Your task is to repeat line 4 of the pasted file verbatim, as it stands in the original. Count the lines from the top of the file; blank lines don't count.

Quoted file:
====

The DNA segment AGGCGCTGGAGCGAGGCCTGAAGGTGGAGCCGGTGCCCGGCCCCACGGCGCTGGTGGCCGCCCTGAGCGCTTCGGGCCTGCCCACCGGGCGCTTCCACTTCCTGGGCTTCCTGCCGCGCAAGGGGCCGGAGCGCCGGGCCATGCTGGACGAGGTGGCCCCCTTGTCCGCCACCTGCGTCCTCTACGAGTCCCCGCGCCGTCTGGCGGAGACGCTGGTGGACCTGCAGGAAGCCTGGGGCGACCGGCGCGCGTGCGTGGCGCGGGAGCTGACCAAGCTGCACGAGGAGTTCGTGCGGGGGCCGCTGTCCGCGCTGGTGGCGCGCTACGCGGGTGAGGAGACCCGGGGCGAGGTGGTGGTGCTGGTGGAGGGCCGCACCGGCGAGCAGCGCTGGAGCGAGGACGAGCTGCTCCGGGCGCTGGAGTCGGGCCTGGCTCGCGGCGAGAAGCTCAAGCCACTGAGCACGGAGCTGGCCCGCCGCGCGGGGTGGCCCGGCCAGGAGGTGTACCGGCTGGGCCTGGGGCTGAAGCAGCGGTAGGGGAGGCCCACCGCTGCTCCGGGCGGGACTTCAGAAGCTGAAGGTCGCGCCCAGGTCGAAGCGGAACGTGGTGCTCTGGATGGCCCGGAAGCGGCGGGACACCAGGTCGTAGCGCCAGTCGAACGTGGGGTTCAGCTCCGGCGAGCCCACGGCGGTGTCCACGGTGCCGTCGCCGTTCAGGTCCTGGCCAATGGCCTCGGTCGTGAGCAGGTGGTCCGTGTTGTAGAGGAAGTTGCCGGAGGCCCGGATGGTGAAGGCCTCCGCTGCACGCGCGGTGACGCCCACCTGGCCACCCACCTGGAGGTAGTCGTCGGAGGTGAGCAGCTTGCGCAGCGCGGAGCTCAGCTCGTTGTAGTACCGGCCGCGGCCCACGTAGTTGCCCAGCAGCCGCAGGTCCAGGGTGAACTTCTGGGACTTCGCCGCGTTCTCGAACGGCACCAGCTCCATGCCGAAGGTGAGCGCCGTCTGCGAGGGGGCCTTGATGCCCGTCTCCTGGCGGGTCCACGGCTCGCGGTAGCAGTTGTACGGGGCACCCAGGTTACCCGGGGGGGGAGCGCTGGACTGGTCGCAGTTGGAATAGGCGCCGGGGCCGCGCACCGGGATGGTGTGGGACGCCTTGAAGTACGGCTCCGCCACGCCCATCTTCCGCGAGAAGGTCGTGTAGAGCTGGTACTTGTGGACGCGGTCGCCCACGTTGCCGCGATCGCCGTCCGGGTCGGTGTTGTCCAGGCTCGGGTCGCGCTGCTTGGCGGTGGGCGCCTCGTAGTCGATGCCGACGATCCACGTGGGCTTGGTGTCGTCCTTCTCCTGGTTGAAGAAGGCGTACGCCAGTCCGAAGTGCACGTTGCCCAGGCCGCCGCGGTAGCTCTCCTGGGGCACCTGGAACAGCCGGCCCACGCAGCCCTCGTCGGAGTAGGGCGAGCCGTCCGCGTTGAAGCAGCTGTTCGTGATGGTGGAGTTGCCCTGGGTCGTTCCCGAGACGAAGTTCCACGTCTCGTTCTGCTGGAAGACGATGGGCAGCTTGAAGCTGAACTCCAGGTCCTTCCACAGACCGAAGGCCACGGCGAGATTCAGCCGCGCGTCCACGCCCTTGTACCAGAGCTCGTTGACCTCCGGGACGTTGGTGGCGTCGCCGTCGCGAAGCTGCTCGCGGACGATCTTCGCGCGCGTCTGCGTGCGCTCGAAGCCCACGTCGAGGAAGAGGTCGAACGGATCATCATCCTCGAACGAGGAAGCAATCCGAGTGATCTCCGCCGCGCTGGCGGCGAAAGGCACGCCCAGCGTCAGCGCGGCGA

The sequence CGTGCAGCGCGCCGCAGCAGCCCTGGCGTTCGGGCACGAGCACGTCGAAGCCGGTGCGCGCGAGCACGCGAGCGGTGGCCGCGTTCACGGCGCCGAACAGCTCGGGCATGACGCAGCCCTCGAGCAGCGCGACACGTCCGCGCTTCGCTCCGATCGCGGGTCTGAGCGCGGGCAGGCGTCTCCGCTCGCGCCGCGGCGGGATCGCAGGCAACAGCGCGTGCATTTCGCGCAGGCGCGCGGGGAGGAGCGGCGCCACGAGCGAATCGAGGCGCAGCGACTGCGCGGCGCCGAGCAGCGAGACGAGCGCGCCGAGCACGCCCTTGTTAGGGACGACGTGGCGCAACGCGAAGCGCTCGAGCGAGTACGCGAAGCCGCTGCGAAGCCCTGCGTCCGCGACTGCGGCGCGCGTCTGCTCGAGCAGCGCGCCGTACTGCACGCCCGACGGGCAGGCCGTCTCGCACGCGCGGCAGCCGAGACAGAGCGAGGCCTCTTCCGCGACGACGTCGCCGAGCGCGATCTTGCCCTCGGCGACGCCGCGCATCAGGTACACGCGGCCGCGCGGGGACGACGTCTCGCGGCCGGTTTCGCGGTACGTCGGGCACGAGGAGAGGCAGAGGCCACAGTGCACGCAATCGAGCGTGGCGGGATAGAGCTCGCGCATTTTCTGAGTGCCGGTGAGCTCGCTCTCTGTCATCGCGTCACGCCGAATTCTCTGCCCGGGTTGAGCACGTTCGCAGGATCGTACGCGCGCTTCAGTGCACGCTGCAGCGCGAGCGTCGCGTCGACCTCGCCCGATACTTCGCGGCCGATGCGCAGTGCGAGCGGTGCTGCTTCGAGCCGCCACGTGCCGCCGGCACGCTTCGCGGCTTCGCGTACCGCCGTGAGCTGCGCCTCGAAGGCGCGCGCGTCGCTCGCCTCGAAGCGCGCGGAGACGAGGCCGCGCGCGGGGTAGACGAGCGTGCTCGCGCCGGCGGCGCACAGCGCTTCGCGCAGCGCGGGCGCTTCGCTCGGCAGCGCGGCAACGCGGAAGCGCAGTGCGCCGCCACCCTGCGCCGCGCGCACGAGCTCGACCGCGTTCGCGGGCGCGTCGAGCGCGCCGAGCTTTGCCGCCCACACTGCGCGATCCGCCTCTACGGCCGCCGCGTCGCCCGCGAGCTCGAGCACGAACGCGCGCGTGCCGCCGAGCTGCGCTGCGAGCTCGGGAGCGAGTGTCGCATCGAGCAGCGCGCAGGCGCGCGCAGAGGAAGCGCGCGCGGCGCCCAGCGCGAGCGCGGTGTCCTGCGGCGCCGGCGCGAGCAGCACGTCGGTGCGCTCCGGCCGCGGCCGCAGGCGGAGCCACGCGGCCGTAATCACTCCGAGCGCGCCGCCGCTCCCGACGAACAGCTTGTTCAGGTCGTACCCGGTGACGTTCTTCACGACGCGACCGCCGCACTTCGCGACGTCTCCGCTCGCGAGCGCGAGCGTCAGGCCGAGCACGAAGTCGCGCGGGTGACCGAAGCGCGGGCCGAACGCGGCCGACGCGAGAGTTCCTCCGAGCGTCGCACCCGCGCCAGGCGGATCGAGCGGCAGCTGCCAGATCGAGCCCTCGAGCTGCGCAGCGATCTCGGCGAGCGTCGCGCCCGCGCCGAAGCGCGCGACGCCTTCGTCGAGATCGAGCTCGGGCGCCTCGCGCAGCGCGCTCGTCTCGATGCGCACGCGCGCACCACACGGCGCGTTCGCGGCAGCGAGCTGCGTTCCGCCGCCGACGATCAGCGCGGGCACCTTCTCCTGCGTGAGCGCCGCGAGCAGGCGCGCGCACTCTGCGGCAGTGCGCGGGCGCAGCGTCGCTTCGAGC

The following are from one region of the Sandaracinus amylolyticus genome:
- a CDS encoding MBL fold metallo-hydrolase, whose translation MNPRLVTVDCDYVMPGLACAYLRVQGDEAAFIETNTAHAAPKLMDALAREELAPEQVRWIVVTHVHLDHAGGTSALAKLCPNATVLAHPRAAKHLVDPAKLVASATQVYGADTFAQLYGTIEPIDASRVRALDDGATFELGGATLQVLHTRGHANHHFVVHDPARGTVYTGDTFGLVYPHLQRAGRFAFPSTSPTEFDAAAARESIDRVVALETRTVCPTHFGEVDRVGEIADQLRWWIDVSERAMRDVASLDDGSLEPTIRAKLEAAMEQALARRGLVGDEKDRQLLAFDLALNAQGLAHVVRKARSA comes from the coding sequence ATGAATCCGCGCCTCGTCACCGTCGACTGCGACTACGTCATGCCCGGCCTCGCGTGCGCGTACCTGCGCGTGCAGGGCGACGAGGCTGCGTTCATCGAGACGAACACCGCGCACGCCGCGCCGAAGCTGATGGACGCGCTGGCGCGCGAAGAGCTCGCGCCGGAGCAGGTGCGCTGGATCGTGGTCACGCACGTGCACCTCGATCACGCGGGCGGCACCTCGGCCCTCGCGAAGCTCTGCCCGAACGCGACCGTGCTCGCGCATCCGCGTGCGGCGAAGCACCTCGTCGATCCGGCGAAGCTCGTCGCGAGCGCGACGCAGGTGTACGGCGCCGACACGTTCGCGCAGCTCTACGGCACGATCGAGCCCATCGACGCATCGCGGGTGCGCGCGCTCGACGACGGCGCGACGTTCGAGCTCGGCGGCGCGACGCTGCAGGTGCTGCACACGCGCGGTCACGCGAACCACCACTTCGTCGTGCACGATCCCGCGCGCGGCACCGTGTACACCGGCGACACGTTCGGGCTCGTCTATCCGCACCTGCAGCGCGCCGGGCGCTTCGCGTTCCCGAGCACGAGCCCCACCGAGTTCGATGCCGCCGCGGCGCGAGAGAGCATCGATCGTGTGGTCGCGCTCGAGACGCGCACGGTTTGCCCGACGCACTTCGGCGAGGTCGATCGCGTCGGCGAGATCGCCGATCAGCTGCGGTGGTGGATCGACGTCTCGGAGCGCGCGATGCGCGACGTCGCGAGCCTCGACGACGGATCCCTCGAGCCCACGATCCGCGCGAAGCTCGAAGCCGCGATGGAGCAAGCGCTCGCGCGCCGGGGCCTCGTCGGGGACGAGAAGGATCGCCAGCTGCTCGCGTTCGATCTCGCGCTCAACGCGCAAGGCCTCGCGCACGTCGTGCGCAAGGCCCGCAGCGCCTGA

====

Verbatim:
- a CDS encoding MBL fold metallo-hydrolase, whose translation MNPRLVTVDCDYVMPGLACAYLRVQGDEAAFIETNTAHAAPKLMDALAREELAPEQVRWIVVTHVHLDHAGGTSALAKLCPNATVLAHPRAAKHLVDPAKLVASATQVYGADTFAQLYGTIEPIDASRVRALDDGATFELGGATLQVLHTRGHANHHFVVHDPARGTVYTGDTFGLVYPHLQRAGRFAFPSTSPTEFDAAAARESIDRVVALETRTVCPTHFGEVDRVGEIADQLRWWIDVSERAMRDVASLDDGSLEPTIRAKLEAAMEQALARRGLVGDEKDRQLLAFDLALNAQGLAHVVRKARSA comes from the coding sequence ATGAATCCGCGCCTCGTCACCGTCGACTGCGACTACGTCATGCCCGGCCTCGCGTGCGCGTACCTGCGCGTGCAGGGCGACGAGGCTGCGTTCATCGAGACGAACACCGCGCACGCCGCGCCGAAGCTGATGGACGCGCTGGCGCGCGAAGAGCTCGCGCCGGAGCAGGTGCGCTGGATCGTGGTCACGCACGTGCACCTCGATCACGCGGGCGGCACCTCGGCCCTCGCGAAGCTCTGCCCGAACGCGACCGTGCTCGCGCATCCGCGTGCGGCGAAGCACCTCGTCGATCCGGCGAAGCTCGTCGCGAGCGCGACGCAGGTGTACGGCGCCGACACGTTCGCGCAGCTCTACGGCACGATCGAGCCCATCGACGCATCGCGGGTGCGCGCGCTCGACGACGGCGCGACGTTCGAGCTCGGCGGCGCGACGCTGCAGGTGCTGCACACGCGCGGTCACGCGAACCACCACTTCGTCGTGCACGATCCCGCGCGCGGCACCGTGTACACCGGCGACACGTTCGGGCTCGTCTATCCGCACCTGCAGCGCGCCGGGCGCTTCGCGTTCCCGAGCACGAGCCCCACCGAGTTCGATGCCGCCGCGGCGCGAGAGAGCATCGATCGTGTGGTCGCGCTCGAGACGCGCACGGTTTGCCCGACGCACTTCGGCGAGGTCGATCGCGTCGGCGAGATCGCCGATCAGCTGCGGTGGTGGATCGACGTCTCGGAGCGCGCGATGCGCGACGTCGCGAGCCTCGACGACGGATCCCTCGAGCCCACGATCCGCGCGAAGCTCGAAGCCGCGATGGAGCAAGCGCTCGCGCGCCGGGGCCTCGTCGGGGACGAGAAGGATCGCCAGCTGCTCGCGTTCGATCTCGCGCTCAACGCGCAAGGCCTCGCGCACGTCGTGCGCAAGGCCCGCAGCGCCTGA